1st BRRRR Success(ish)

179 Replies

@Brian Brusich $765 after accounting for 3% for repairs, 3% for Cap ex, 3% for vacancy $100 a month for water, 7% for management. I do all my own management, I estimated high for water, and all the deferred maintenance/cap ex is complete which is why i factored 3% instead of 5%. 

@Brandon Rouer I sent you a dm with the lender who could finance my property w/o seasoning. 

@Brian Brusich my math was wrong in my original post- just realizing this. My income is $2775 a month. My debt service is $1501. So Cash flow before expenses is $1274. Leaving Cash flow after expenses $765. 

@Michael Doherty I love this. Exactly what I want to be doing. Great, detailed post. Thank you. I read it several times and am going to print it out for inspiration.

When you approached the HML, how much did they require you to have in reserves? I know you needed 10% of the purchase & 10% of the rehab, plus closing. I'm assuming they paid the rehab out on a draw schedule.

Who did you find to GC the rehab? Or did you do that yourself?

@Michael Doherty

Nice! I am currently working in my first one as well, expecting similar numbers. I am also looking for a lender that can cash-out without 6 month seasoning. Could you share the contact of the lenders you spoke with? I am in South Florida and wonder if they could be potential lenders. Thanks.

@Michael Doherty

This is very informative and insightful. I'm still searching for a great deals to do BRRRR project. It been a while we still searching. Have you read the book by David Greene on BRRRR? What has been instrumental in you starting BRRRR investing?

Alex

@Stephen Predmore my lender didn't say a specific amount. Reserves are going depend greatly on your own personal DTI. In my case, I have been house hacking since 2016- so not having to pay rent or cover a mortgage really helped my DTI.

The draw itself is relatively straight forward. Once you complete the work you request the funds to be drawn. It usually took 3-4 days from the time you request the draw until someone is sent out to verify the work. Once the inspector verifies the work is done at the cost of $200 they release the funds. The funds are wired to your account within 1-2 days. 

Where I found issues is that: my contractor wanted some money upfront so I had to put a lot on my credit card and wait to reimburse myself, so I would recommend having working capital. I would also time the work/draw so that once my contractor was 80-90% done I would request it. Reason being is because, again it takes 3-4 days once you request the funds for someone to actually inspect it. So instead of waiting for the work to be 100% complete.... and then requesting money... I timed it so there was only a day or so in between.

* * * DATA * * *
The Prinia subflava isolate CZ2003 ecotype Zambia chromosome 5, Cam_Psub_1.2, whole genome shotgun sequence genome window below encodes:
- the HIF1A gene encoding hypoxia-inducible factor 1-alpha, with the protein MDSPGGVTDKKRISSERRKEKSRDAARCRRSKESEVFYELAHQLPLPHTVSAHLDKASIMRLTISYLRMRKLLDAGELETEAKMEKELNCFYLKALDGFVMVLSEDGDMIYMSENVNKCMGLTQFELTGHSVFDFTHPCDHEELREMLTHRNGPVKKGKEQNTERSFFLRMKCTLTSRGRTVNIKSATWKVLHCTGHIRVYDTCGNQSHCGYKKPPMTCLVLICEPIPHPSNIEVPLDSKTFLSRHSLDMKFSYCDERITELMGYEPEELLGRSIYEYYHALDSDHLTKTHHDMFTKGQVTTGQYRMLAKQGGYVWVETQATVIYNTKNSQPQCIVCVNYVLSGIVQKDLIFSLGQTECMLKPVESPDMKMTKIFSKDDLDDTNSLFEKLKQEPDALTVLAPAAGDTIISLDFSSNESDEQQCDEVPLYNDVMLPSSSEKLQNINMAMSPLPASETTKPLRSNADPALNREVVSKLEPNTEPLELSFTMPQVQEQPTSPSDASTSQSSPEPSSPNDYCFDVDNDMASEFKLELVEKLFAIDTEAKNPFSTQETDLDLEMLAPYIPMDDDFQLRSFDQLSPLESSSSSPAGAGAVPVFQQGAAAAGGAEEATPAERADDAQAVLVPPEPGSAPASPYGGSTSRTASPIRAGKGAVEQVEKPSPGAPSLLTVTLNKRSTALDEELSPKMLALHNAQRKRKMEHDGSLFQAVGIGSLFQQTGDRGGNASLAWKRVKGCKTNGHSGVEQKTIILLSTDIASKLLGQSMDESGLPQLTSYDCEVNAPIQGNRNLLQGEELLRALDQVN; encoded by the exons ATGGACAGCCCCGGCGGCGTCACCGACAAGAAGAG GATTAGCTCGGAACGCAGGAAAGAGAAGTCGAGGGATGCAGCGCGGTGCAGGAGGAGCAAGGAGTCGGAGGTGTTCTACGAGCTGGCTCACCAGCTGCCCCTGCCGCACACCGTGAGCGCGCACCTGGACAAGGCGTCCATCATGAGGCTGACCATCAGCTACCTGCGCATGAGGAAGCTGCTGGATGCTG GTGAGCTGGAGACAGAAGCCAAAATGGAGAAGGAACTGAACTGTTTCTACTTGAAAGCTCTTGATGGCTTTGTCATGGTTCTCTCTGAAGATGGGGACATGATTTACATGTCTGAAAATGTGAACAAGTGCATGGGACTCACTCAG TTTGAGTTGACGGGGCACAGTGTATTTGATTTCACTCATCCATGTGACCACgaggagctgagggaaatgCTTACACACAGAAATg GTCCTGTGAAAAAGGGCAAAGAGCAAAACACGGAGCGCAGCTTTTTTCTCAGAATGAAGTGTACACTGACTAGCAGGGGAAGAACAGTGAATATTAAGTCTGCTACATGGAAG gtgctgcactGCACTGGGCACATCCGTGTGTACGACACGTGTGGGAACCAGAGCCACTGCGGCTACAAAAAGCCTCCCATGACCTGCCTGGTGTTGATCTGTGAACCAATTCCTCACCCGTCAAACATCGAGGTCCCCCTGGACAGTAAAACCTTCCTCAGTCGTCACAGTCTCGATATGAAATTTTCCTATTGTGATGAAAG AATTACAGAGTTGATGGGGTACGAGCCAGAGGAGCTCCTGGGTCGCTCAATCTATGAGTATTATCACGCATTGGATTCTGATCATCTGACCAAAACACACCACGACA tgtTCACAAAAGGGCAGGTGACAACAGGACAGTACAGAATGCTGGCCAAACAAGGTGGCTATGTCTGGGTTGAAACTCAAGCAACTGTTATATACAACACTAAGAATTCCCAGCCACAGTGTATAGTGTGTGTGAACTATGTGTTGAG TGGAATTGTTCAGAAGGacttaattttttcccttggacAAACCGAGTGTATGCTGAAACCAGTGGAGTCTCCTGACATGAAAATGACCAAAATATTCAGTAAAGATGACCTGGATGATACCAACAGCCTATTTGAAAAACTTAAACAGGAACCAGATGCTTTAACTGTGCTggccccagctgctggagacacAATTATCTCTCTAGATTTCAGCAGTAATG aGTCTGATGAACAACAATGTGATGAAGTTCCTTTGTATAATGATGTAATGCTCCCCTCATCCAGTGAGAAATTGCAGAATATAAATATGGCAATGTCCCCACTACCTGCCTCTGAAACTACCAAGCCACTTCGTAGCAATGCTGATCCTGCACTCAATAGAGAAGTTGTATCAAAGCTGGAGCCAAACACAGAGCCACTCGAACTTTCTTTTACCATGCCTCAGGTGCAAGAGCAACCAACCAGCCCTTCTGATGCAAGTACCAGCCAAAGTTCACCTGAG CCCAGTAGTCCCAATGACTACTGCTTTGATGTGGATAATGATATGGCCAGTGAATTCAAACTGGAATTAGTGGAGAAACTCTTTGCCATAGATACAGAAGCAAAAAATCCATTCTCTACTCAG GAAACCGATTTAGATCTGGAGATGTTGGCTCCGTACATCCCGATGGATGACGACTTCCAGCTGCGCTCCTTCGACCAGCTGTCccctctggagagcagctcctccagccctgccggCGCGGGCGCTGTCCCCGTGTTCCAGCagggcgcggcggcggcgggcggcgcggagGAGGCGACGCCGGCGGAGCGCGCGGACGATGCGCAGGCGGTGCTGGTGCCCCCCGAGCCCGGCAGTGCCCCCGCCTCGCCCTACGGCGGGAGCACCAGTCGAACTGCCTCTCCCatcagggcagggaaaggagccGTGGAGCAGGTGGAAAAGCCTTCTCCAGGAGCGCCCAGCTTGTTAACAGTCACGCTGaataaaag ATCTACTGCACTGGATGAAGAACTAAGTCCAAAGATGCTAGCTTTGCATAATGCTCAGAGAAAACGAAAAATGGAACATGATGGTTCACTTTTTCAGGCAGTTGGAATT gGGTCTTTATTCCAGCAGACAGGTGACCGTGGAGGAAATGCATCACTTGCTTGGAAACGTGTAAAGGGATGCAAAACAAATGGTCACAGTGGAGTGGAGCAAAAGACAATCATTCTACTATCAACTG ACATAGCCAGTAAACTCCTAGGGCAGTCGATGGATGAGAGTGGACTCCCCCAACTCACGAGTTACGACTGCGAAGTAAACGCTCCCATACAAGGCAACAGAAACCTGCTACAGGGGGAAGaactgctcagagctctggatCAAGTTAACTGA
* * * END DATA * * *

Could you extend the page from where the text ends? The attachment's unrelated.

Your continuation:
Lastly, because it costs $200 (with my lender) every time you request a draw, I clumped a lot of line items together. For example- instead of requesting a draw for 10 new windows for $2,000. I waited for 10 windows, a new furnace and new flooring to be done: for a draw of $15,000 vs $2,000. I only did 3 draws throughout the rehab.

I had a GC and his team do the rehab- I did minor things (exterior yard work) in my free time. 

@Alex Bello I sent you a DM
@Alex Jones I have not read that book yet (although I heard it's awesome). I listened to A LOT of podcasts, read posts like this and asked a lot of questions. I'm more of a visual learner so by writing out the numbers on a piece of paper helped it CLICK.... 

I would start running your BRRRR numbers as if you were to do a flip. Start with the ARV x .7= X (x-rehab costs=max offer).

So in my case I knew the house was worth 220k and it needed 30k of rehab. So $220,000 x .7= $154,000. 154k-30k= 124k (max offer). 

You could use 75% instead of 70% but I'm glad I did 70% because the ARV was slightly off. There's a difference between what something could SELL for... vs what an appraiser will value the property at.

The biggest win here is you actually did something! Even if you walked away with a lot left in the deal the experience of the whole thing is going to set you up for life! Congrats, Michael!

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